Thursday, May 04, 2006

Bad Loans A Big Global Business

The Financial Times has this report on the after-market for bad loans. "The global business of trading non-performing loans (NPLs) has exploded in recent years, as banks have been forced to deal with mountains of bad debt created by reckless lending, a report from Ernst & Young has claimed. Markets such as China could provide even better opportunities for traders, as regulators finally force the banks to offload their bad loans."

"Indeed, the scale of the Chinese bad loans that have been created by reckless lending could now reach $900bn in total, the E&Y report concludes; three times the level of bad loans seen in Germany and larger than China's total volume of foreign exchange reserves."

"'A combination of poor lending practices, inadequate regulation and failures to reform banking systems has created huge losses for [global] banks over the last 20 years,' says Jack Rodman, one author of the report. 'We estimate the average recovery of NPLs worldwide to be about 33 cents on the dollar.'"

"The explosion of the global NPL business reflects a two-decade effort by American investment bankers to export a set of highly profitable techniques that were first developed in the US to trade bad loans."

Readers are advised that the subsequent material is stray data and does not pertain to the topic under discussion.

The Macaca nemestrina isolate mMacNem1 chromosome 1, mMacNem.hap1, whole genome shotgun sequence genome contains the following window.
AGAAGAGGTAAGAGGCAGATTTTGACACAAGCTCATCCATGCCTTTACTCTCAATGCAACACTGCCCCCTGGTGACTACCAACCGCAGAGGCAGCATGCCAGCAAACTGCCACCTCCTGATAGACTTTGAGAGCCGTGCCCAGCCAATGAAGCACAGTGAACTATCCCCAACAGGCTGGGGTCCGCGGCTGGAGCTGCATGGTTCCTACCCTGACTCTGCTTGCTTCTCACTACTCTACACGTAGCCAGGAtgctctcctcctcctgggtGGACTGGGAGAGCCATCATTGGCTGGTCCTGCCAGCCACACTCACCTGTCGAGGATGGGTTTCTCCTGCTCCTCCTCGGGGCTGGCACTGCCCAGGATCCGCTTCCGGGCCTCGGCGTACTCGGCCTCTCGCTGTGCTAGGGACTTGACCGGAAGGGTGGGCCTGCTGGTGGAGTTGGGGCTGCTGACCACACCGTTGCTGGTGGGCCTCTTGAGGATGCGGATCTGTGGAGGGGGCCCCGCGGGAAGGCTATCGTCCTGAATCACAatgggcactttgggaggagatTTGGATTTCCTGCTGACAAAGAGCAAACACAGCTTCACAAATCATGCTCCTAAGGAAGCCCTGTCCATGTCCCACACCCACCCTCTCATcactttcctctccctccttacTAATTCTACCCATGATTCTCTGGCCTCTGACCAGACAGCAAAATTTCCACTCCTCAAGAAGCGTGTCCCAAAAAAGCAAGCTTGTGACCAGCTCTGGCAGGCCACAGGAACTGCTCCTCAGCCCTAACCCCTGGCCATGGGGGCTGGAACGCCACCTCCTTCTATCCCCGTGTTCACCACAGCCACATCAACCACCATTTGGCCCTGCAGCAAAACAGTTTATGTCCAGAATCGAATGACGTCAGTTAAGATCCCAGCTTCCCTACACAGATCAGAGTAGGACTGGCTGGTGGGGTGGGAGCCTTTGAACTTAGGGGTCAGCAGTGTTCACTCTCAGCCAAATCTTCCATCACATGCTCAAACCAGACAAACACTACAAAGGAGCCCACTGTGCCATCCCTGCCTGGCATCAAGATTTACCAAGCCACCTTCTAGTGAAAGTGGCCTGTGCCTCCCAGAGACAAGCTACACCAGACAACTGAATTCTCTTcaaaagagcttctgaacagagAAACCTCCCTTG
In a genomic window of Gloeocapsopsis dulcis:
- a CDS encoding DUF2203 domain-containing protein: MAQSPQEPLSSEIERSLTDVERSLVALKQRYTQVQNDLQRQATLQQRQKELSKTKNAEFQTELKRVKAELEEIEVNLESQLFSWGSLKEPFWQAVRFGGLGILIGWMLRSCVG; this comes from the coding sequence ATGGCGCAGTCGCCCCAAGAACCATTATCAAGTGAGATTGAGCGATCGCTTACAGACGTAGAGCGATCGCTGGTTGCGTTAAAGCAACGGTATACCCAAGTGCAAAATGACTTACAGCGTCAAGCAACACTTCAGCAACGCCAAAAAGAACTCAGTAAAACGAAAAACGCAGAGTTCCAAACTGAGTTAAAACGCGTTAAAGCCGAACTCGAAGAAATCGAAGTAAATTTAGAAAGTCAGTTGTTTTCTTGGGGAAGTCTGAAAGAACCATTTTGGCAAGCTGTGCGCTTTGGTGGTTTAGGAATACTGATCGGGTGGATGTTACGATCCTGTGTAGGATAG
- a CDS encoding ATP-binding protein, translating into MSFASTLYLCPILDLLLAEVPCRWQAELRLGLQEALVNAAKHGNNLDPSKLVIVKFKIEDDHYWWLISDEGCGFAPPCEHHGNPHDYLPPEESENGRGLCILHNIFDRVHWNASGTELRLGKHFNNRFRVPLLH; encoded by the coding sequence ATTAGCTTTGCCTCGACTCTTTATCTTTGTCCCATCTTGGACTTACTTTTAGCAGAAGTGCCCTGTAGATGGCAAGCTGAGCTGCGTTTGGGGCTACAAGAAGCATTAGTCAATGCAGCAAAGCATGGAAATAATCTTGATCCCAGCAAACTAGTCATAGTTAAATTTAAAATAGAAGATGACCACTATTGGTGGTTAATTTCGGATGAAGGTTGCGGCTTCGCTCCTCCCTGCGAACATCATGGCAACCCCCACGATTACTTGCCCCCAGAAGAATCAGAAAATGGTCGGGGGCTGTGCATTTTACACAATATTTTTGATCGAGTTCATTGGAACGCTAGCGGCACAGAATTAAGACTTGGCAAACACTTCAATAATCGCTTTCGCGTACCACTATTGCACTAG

'These practices emerged in Texas in the 1980s, when a host of small US financial institutions became insolvent after a property bubble collapsed. They cleaned up their balance sheets by selling these bad loans to outside investors, such as investment banks and hedge funds, who then created the infrastructure needed to trade these assets in a manner that was often profitable for the investors."

"In the mid-1990s, bankers took these techniques to Asia, where the Japanese banking system was also burdened with a vast overhang of bad loans and countries such as Thailand were suffering financial distress following the Asian crisis."

"NPL traders are moving into new markets, such as India, which is estimated by E&Y to have the fourth-largest level of NPLs in the world. However, the focus of activity in recent months has been Germany, which is believed to have the third-largest pile of NPLs, worth about €300bn."

"China's bad debt total arguably exceeds this German figure by a wide margin: the report suggests that the big four Chinese banks alone have $358bn of bad loans."


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